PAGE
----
7 April 2011Exodus 32:7-14
"But Moses implored the Lord his God, and said, 'O Lord, why does your wrath burn hot against your people, whom you brought out of the land of Egypt with great power and with a mighty hand?'" (v. 11)
Exodus charts Moses' difficult journey from his earliest days as
an adopted child in Pharaoh's palace to the time when he leads his
people through the Red Sea and out of slavery. It describes the
many years of desert wandering that followed their escape and the
various challenges and miracles experienced as God's laws are made
known to them and leads them into a new future.
At the beginning of chapter 32, Moses finds himself at a crucial point in the history of Israel's relationship with God. Having been rescued from slavery in Egypt, the people wandered through the desert for many weeks (Exodus 19:1) facing many challenges. Inchapter 19 Moses meets with God on Mount Sinai and is given the ten commandments and in the chapters that follow he is given many detailed instructions as to the construction and contents of the tabernacle which will be the Israelites' portable place of worship. In chapter 32, Moses is told that while he has been on the mountain the people have rebelled. They have constructed a golden calf and are worshipping it in the absence of Moses' guidance. God threatens disaster and destruction promising to raise up later a new greater generation of God's people in their place. But Moses intercedes on their behalf pleading with God to forgive them, and the people are spared God's wrath.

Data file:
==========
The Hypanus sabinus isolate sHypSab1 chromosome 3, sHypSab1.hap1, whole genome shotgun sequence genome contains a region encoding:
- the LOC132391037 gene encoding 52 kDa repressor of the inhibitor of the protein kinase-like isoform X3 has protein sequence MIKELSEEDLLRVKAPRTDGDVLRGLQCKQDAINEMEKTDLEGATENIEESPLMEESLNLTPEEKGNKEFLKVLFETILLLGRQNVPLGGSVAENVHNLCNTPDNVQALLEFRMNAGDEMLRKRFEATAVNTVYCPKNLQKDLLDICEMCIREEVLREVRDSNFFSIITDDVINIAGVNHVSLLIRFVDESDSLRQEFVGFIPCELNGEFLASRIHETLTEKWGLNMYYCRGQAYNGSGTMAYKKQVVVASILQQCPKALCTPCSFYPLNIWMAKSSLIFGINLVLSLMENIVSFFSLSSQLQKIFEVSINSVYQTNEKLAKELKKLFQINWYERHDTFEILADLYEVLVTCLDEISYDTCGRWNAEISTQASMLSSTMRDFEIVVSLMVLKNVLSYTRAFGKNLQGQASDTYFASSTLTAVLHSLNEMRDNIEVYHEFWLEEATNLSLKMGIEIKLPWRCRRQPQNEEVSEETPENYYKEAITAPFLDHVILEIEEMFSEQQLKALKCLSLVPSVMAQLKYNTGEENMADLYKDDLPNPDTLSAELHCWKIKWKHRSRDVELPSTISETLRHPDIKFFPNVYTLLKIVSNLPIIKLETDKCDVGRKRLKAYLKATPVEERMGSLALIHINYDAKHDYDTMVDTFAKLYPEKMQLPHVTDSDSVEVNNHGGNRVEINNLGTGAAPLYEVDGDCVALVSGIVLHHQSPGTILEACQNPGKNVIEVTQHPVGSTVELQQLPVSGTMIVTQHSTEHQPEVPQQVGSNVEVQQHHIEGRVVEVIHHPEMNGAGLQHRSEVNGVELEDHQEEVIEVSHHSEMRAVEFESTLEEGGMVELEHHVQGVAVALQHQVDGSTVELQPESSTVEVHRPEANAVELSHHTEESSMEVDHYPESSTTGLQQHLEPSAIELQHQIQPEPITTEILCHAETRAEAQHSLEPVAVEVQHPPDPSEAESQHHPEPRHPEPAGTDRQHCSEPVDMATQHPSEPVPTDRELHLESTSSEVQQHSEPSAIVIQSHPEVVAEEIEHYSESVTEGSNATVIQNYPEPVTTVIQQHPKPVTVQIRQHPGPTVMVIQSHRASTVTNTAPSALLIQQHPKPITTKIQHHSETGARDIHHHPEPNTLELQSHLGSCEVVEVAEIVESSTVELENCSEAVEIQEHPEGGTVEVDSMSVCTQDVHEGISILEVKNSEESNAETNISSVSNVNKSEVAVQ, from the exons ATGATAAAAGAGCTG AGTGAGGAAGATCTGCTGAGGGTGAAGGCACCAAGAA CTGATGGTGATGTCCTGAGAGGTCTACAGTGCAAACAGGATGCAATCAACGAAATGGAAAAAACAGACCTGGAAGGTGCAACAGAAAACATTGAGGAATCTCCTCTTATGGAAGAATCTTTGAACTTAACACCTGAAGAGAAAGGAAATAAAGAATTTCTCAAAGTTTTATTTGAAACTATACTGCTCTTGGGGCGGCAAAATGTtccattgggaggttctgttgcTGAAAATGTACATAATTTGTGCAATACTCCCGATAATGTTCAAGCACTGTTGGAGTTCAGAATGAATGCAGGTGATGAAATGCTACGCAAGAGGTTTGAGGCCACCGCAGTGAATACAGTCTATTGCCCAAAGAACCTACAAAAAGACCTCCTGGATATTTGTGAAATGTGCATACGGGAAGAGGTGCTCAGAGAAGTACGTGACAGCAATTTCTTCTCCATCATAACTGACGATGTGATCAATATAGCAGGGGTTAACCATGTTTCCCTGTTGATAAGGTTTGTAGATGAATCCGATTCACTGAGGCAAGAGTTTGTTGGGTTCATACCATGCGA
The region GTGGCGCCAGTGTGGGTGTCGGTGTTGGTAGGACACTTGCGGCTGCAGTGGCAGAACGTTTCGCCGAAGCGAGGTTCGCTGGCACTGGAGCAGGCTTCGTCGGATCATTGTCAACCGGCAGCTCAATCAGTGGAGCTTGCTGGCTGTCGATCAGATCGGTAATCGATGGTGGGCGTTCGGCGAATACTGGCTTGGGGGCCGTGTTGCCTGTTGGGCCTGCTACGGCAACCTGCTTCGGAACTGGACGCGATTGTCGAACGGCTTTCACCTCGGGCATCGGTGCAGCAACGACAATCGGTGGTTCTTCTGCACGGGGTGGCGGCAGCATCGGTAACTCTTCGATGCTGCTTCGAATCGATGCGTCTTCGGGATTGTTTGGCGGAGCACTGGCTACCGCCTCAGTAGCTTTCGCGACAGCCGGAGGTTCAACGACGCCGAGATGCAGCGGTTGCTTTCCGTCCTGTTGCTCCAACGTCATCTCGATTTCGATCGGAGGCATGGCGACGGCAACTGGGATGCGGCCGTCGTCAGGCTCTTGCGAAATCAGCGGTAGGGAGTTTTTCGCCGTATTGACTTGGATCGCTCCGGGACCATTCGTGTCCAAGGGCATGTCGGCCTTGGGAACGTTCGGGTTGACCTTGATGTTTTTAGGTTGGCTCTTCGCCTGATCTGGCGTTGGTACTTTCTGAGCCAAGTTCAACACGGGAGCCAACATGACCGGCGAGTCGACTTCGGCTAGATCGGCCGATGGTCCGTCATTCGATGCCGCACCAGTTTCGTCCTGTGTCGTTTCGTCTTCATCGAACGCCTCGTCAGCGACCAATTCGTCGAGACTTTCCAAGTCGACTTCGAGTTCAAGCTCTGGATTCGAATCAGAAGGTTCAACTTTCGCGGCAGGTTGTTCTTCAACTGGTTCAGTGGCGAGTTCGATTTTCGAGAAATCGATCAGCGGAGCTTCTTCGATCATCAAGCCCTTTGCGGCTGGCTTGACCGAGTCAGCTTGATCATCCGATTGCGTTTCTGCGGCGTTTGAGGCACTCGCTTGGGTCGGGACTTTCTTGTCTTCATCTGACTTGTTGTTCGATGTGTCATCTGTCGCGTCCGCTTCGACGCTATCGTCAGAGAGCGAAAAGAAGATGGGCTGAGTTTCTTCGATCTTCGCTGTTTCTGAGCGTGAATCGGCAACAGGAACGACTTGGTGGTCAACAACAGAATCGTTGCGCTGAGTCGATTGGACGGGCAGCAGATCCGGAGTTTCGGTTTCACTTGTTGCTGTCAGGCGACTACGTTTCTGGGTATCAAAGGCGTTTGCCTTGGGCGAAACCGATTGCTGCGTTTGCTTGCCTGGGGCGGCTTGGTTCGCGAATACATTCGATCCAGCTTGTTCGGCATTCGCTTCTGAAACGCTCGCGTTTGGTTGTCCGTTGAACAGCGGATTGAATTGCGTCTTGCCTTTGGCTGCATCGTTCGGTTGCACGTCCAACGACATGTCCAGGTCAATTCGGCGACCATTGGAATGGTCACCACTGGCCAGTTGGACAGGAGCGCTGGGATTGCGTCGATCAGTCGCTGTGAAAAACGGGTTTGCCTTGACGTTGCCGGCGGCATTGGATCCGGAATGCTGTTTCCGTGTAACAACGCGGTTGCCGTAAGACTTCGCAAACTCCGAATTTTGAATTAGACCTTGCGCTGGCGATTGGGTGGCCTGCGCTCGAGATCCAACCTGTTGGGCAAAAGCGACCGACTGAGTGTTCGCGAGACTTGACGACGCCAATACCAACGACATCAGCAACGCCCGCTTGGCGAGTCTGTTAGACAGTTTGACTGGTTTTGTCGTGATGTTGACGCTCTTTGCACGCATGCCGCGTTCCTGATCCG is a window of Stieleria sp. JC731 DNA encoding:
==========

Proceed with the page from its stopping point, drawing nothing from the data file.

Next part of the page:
This conversation between Moses and God raises some fascinating questions about God and about prayer. Does Moses truly change God's mind or is there subtler reason for this threat of destruction? After all it is the threat of punishment by God that forces Moses to recognise the miraculous help he has received in the past. This same threat causes Moses to say to God that the Egyptians will remember an angry, punishing God not a redeeming loving one if the people are punished for their sin.
To what extent is prayer a means of changing the world and to what extent is it about deepening our understanding of God?
What might you have done in Moses' place?